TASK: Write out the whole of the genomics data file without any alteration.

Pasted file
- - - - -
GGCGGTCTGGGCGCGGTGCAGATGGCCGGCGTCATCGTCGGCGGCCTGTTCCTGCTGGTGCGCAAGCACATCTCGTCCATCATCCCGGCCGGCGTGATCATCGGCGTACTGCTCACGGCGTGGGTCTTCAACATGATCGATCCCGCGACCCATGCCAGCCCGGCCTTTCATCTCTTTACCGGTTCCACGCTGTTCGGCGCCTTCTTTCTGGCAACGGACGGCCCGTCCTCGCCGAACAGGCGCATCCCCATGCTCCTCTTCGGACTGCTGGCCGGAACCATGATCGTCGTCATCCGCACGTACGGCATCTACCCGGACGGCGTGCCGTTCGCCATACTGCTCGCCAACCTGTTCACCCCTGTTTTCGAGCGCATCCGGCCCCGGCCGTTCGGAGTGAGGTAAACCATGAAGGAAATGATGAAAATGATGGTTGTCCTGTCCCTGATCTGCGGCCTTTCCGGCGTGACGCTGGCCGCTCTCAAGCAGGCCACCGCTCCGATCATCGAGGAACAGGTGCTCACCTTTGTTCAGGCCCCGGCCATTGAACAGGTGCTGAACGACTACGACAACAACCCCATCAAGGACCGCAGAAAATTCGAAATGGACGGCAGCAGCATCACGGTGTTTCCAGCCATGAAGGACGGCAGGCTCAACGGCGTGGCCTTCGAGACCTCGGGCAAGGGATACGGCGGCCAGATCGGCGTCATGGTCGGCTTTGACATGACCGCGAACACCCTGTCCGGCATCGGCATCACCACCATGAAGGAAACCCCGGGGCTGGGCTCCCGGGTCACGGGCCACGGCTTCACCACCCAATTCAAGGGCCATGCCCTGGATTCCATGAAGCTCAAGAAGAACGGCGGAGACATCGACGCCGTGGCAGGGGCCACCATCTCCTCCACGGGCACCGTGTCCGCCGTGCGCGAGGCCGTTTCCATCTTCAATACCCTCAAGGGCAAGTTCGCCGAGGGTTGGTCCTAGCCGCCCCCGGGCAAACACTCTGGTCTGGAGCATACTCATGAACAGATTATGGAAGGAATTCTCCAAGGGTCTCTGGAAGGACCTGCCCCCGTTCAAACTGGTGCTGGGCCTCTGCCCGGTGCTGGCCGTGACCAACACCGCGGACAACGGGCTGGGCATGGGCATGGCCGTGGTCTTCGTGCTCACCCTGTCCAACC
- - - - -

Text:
GGCGGTCTGGGCGCGGTGCAGATGGCCGGCGTCATCGTCGGCGGCCTGTTCCTGCTGGTGCGCAAGCACATCTCGTCCATCATCCCGGCCGGCGTGATCATCGGCGTACTGCTCACGGCGTGGGTCTTCAACATGATCGATCCCGCGACCCATGCCAGCCCGGCCTTTCATCTCTTTACCGGTTCCACGCTGTTCGGCGCCTTCTTTCTGGCAACGGACGGCCCGTCCTCGCCGAACAGGCGCATCCCCATGCTCCTCTTCGGACTGCTGGCCGGAACCATGATCGTCGTCATCCGCACGTACGGCATCTACCCGGACGGCGTGCCGTTCGCCATACTGCTCGCCAACCTGTTCACCCCTGTTTTCGAGCGCATCCGGCCCCGGCCGTTCGGAGTGAGGTAAACCATGAAGGAAATGATGAAAATGATGGTTGTCCTGTCCCTGATCTGCGGCCTTTCCGGCGTGACGCTGGCCGCTCTCAAGCAGGCCACCGCTCCGATCATCGAGGAACAGGTGCTCACCTTTGTTCAGGCCCCGGCCATTGAACAGGTGCTGAACGACTACGACAACAACCCCATCAAGGACCGCAGAAAATTCGAAATGGACGGCAGCAGCATCACGGTGTTTCCAGCCATGAAGGACGGCAGGCTCAACGGCGTGGCCTTCGAGACCTCGGGCAAGGGATACGGCGGCCAGATCGGCGTCATGGTCGGCTTTGACATGACCGCGAACACCCTGTCCGGCATCGGCATCACCACCATGAAGGAAACCCCGGGGCTGGGCTCCCGGGTCACGGGCCACGGCTTCACCACCCAATTCAAGGGCCATGCCCTGGATTCCATGAAGCTCAAGAAGAACGGCGGAGACATCGACGCCGTGGCAGGGGCCACCATCTCCTCCACGGGCACCGTGTCCGCCGTGCGCGAGGCCGTTTCCATCTTCAATACCCTCAAGGGCAAGTTCGCCGAGGGTTGGTCCTAGCCGCCCCCGGGCAAACACTCTGGTCTGGAGCATACTCATGAACAGATTATGGAAGGAATTCTCCAAGGGTCTCTGGAAGGACCTGCCCCCGTTCAAACTGGTGCTGGGCCTCTGCCCGGTGCTGGCCGTGACCAACACCGCGGACAACGGGCTGGGCATGGGCATGGCCGTGGTCTTCGTGCTCACCCTGTCCAACC